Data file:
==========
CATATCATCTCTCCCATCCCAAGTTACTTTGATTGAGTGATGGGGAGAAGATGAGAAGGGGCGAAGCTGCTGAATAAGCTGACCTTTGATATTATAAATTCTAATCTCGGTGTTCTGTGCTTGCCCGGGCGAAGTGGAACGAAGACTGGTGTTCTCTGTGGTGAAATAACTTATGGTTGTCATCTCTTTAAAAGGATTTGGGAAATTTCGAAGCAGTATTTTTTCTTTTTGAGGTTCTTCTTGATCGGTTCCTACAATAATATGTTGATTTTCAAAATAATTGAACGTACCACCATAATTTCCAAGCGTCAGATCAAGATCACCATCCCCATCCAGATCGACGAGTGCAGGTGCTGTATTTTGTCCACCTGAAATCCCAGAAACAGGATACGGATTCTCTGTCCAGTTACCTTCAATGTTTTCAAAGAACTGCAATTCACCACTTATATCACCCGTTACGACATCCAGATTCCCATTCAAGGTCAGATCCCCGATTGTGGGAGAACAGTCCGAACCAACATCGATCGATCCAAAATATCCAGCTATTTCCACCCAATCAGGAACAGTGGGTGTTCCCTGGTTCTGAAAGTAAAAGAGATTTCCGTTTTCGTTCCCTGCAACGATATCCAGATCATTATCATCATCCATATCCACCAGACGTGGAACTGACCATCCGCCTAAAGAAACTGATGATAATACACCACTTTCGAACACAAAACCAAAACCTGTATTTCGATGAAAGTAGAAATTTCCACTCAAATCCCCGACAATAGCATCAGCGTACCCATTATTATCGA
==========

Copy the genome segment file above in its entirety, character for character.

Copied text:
CATATCATCTCTCCCATCCCAAGTTACTTTGATTGAGTGATGGGGAGAAGATGAGAAGGGGCGAAGCTGCTGAATAAGCTGACCTTTGATATTATAAATTCTAATCTCGGTGTTCTGTGCTTGCCCGGGCGAAGTGGAACGAAGACTGGTGTTCTCTGTGGTGAAATAACTTATGGTTGTCATCTCTTTAAAAGGATTTGGGAAATTTCGAAGCAGTATTTTTTCTTTTTGAGGTTCTTCTTGATCGGTTCCTACAATAATATGTTGATTTTCAAAATAATTGAACGTACCACCATAATTTCCAAGCGTCAGATCAAGATCACCATCCCCATCCAGATCGACGAGTGCAGGTGCTGTATTTTGTCCACCTGAAATCCCAGAAACAGGATACGGATTCTCTGTCCAGTTACCTTCAATGTTTTCAAAGAACTGCAATTCACCACTTATATCACCCGTTACGACATCCAGATTCCCATTCAAGGTCAGATCCCCGATTGTGGGAGAACAGTCCGAACCAACATCGATCGATCCAAAATATCCAGCTATTTCCACCCAATCAGGAACAGTGGGTGTTCCCTGGTTCTGAAAGTAAAAGAGATTTCCGTTTTCGTTCCCTGCAACGATATCCAGATCATTATCATCATCCATATCCACCAGACGTGGAACTGACCATCCGCCTAAAGAAACTGATGATAATACACCACTTTCGAACACAAAACCAAAACCTGTATTTCGATGAAAGTAGAAATTTCCACTCAAATCCCCGACAATAGCATCAGCGTACCCATTATTATCGA